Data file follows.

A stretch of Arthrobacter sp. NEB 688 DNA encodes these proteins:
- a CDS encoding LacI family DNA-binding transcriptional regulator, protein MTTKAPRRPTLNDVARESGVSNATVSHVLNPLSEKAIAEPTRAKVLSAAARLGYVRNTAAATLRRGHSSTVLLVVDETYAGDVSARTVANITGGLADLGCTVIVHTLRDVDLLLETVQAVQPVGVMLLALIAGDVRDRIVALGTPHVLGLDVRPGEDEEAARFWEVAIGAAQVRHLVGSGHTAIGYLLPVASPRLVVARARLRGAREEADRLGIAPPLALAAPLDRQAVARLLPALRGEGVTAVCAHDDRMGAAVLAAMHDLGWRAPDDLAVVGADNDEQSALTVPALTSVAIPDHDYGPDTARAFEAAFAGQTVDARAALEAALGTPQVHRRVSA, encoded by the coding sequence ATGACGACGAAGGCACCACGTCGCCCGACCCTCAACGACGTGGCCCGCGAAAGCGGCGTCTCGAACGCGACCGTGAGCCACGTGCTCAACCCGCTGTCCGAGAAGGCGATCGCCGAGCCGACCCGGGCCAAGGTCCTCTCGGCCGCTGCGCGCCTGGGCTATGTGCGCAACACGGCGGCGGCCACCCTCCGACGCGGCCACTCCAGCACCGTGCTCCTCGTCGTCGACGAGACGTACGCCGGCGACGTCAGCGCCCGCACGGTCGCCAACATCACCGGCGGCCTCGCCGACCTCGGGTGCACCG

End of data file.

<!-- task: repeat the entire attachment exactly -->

A stretch of Arthrobacter sp. NEB 688 DNA encodes these proteins:
- a CDS encoding LacI family DNA-binding transcriptional regulator, protein MTTKAPRRPTLNDVARESGVSNATVSHVLNPLSEKAIAEPTRAKVLSAAARLGYVRNTAAATLRRGHSSTVLLVVDETYAGDVSARTVANITGGLADLGCTVIVHTLRDVDLLLETVQAVQPVGVMLLALIAGDVRDRIVALGTPHVLGLDVRPGEDEEAARFWEVAIGAAQVRHLVGSGHTAIGYLLPVASPRLVVARARLRGAREEADRLGIAPPLALAAPLDRQAVARLLPALRGEGVTAVCAHDDRMGAAVLAAMHDLGWRAPDDLAVVGADNDEQSALTVPALTSVAIPDHDYGPDTARAFEAAFAGQTVDARAALEAALGTPQVHRRVSA, encoded by the coding sequence ATGACGACGAAGGCACCACGTCGCCCGACCCTCAACGACGTGGCCCGCGAAAGCGGCGTCTCGAACGCGACCGTGAGCCACGTGCTCAACCCGCTGTCCGAGAAGGCGATCGCCGAGCCGACCCGGGCCAAGGTCCTCTCGGCCGCTGCGCGCCTGGGCTATGTGCGCAACACGGCGGCGGCCACCCTCCGACGCGGCCACTCCAGCACCGTGCTCCTCGTCGTCGACGAGACGTACGCCGGCGACGTCAGCGCCCGCACGGTCGCCAACATCACCGGCGGCCTCGCCGACCTCGGGTGCACCG